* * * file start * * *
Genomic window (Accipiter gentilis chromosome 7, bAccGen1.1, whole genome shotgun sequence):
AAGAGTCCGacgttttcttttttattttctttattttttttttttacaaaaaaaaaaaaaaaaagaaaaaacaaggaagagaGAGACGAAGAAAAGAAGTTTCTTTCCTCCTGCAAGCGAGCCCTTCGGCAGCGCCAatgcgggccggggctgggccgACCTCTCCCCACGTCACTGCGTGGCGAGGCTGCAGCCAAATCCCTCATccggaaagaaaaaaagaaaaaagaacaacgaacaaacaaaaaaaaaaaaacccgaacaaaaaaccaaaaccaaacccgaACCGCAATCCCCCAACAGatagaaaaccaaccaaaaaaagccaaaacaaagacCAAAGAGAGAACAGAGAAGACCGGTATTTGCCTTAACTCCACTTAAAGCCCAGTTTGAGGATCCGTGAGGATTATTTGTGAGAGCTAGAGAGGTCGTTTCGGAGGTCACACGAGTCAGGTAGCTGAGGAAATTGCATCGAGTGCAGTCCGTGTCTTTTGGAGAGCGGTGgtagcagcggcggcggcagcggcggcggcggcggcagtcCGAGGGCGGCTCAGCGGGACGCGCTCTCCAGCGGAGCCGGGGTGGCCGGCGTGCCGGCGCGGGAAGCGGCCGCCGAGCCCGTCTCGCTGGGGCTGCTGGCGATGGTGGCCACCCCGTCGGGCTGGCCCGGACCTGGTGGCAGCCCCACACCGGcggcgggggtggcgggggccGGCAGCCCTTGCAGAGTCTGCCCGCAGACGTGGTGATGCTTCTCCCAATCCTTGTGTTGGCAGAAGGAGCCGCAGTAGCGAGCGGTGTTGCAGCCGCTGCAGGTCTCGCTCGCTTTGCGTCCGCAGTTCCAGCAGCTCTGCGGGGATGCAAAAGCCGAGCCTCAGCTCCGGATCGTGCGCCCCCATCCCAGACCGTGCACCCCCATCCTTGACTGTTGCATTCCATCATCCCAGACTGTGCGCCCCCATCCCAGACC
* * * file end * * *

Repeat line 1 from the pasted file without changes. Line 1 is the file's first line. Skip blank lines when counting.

Genomic window (Accipiter gentilis chromosome 7, bAccGen1.1, whole genome shotgun sequence):